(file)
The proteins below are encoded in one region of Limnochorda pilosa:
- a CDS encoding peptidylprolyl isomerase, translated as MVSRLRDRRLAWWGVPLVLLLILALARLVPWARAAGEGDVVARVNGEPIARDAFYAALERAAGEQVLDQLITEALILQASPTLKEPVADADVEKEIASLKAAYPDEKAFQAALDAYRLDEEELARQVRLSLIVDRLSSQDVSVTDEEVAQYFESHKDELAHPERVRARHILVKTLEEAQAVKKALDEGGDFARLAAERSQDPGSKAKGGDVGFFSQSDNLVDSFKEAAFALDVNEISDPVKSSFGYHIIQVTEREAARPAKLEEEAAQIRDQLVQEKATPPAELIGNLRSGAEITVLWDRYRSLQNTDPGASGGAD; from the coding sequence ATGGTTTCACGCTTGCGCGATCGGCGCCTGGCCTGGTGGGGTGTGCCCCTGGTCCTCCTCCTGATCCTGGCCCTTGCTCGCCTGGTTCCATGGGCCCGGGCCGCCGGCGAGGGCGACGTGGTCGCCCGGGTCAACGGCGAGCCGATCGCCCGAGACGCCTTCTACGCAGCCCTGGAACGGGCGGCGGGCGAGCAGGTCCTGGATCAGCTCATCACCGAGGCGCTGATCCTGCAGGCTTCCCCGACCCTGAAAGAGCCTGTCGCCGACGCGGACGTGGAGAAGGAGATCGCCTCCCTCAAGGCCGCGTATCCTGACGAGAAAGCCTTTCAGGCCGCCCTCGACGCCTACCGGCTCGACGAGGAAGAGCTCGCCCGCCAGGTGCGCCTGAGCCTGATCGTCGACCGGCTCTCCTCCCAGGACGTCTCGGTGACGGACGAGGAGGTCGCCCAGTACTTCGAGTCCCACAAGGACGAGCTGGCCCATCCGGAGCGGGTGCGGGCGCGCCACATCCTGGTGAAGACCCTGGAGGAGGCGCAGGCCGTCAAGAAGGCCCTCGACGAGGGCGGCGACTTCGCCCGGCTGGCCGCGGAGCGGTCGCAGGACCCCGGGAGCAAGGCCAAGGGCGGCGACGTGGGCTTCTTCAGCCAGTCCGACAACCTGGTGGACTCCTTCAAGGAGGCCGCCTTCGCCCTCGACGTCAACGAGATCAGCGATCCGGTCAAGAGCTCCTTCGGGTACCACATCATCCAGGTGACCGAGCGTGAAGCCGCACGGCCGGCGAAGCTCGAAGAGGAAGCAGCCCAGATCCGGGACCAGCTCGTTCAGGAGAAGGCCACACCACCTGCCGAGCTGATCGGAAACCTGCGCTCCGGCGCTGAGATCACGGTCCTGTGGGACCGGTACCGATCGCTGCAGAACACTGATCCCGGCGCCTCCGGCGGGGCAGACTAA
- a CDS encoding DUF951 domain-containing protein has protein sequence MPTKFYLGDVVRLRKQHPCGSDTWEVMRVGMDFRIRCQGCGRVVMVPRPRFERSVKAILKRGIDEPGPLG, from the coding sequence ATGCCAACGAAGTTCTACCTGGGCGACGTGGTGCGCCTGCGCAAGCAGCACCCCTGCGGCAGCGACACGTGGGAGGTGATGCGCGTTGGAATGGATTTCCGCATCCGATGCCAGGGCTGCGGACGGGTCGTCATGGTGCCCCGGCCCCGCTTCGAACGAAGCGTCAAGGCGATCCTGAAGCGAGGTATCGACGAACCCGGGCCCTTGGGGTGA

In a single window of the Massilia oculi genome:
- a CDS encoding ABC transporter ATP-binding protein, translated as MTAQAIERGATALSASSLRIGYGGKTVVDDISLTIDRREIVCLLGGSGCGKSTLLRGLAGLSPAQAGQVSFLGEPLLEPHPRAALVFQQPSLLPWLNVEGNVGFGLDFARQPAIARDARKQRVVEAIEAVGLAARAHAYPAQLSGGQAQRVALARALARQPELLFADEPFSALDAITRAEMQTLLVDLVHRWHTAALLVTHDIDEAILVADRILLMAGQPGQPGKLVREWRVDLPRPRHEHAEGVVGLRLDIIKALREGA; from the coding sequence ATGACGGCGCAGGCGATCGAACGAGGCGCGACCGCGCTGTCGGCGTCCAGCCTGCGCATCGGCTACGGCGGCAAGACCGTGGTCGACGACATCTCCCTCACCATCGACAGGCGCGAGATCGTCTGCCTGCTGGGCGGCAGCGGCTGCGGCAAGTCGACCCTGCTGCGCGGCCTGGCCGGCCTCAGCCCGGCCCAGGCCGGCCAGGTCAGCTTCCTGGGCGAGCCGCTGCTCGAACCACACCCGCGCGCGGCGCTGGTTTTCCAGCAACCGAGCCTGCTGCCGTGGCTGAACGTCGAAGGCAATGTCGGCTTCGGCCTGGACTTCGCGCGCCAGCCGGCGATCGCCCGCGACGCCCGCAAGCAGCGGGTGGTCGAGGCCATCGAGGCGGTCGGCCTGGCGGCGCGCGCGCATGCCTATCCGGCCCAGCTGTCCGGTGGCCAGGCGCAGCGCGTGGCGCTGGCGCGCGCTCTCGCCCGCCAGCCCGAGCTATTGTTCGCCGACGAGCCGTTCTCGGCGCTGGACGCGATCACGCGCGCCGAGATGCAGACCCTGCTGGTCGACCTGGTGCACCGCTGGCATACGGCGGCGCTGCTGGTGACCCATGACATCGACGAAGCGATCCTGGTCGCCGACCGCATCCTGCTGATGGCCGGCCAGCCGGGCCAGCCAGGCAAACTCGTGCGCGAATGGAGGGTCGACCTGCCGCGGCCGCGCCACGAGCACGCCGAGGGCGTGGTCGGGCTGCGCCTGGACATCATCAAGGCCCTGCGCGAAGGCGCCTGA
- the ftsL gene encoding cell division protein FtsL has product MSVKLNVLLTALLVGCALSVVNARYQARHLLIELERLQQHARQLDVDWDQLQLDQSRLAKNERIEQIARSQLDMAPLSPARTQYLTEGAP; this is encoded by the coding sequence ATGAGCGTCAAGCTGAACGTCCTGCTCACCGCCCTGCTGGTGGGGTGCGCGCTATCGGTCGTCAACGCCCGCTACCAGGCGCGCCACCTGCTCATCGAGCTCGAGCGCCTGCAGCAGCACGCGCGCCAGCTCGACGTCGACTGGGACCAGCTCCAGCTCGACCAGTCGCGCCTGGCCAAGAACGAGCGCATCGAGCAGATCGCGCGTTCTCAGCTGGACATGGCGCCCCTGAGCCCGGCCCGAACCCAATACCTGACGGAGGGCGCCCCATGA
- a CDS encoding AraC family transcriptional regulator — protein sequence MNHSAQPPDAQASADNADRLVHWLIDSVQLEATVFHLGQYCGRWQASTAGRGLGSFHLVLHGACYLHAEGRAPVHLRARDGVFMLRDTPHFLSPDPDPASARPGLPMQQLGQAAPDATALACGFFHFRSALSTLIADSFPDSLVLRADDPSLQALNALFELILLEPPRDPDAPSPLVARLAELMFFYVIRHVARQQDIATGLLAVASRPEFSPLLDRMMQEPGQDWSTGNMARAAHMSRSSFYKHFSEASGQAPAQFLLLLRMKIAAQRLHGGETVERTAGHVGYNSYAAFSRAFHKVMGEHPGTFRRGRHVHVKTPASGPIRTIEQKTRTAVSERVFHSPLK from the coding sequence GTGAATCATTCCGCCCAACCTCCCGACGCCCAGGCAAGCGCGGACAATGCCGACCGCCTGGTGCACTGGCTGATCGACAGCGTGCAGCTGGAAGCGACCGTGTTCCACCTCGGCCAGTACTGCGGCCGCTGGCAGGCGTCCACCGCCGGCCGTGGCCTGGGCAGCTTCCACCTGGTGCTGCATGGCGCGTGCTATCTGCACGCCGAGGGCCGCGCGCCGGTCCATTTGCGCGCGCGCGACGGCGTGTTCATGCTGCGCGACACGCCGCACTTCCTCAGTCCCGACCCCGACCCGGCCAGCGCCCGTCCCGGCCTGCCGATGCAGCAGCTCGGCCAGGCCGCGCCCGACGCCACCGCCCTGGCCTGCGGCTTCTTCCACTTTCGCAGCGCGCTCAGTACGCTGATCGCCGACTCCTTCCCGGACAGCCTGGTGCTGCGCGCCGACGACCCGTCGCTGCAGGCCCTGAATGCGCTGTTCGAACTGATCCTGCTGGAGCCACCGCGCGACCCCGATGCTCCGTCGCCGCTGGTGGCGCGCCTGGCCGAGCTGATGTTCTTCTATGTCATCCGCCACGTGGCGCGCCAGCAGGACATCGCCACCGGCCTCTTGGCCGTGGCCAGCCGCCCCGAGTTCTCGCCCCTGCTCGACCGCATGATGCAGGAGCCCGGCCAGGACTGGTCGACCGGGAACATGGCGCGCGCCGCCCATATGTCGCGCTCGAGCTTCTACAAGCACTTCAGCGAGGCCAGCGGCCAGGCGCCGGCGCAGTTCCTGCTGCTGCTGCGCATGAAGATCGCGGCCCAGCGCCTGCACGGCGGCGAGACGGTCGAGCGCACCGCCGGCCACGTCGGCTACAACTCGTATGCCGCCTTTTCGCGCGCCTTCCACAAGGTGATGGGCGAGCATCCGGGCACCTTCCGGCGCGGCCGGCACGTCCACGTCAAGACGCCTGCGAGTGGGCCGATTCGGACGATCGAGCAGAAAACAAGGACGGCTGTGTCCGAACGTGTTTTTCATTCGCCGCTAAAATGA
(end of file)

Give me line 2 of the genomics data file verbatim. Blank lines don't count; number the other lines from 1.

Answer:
- a CDS encoding peptidylprolyl isomerase, translated as MVSRLRDRRLAWWGVPLVLLLILALARLVPWARAAGEGDVVARVNGEPIARDAFYAALERAAGEQVLDQLITEALILQASPTLKEPVADADVEKEIASLKAAYPDEKAFQAALDAYRLDEEELARQVRLSLIVDRLSSQDVSVTDEEVAQYFESHKDELAHPERVRARHILVKTLEEAQAVKKALDEGGDFARLAAERSQDPGSKAKGGDVGFFSQSDNLVDSFKEAAFALDVNEISDPVKSSFGYHIIQVTEREAARPAKLEEEAAQIRDQLVQEKATPPAELIGNLRSGAEITVLWDRYRSLQNTDPGASGGAD; from the coding sequence ATGGTTTCACGCTTGCGCGATCGGCGCCTGGCCTGGTGGGGTGTGCCCCTGGTCCTCCTCCTGATCCTGGCCCTTGCTCGCCTGGTTCCATGGGCCCGGGCCGCCGGCGAGGGCGACGTGGTCGCCCGGGTCAACGGCGAGCCGATCGCCCGAGACGCCTTCTACGCAGCCCTGGAACGGGCGGCGGGCGAGCAGGTCCTGGATCAGCTCATCACCGAGGCGCTGATCCTGCAGGCTTCCCCGACCCTGAAAGAGCCTGTCGCCGACGCGGACGTGGAGAAGGAGATCGCCTCCCTCAAGGCCGCGTATCCTGACGAGAAAGCCTTTCAGGCCGCCCTCGACGCCTACCGGCTCGACGAGGAAGAGCTCGCCCGCCAGGTGCGCCTGAGCCTGATCGTCGACCGGCTCTCCTCCCAGGACGTCTCGGTGACGGACGAGGAGGTCGCCCAGTACTTCGAGTCCCACAAGGACGAGCTGGCCCATCCGGAGCGGGTGCGGGCGCGCCACATCCTGGTGAAGACCCTGGAGGAGGCGCAGGCCGTCAAGAAGGCCCTCGACGAGGGCGGCGACTTCGCCCGGCTGGCCGCGGAGCGGTCGCAGGACCCCGGGAGCAAGGCCAAGGGCGGCGACGTGGGCTTCTTCAGCCAGTCCGACAACCTGGTGGACTCCTTCAAGGAGGCCGCCTTCGCCCTCGACGTCAACGAGATCAGCGATCCGGTCAAGAGCTCCTTCGGGTACCACATCATCCAGGTGACCGAGCGTGAAGCCGCACGGCCGGCGAAGCTCGAAGAGGAAGCAGCCCAGATCCGGGACCAGCTCGTTCAGGAGAAGGCCACACCACCTGCCGAGCTGATCGGAAACCTGCGCTCCGGCGCTGAGATCACGGTCCTGTGGGACCGGTACCGATCGCTGCAGAACACTGATCCCGGCGCCTCCGGCGGGGCAGACTAA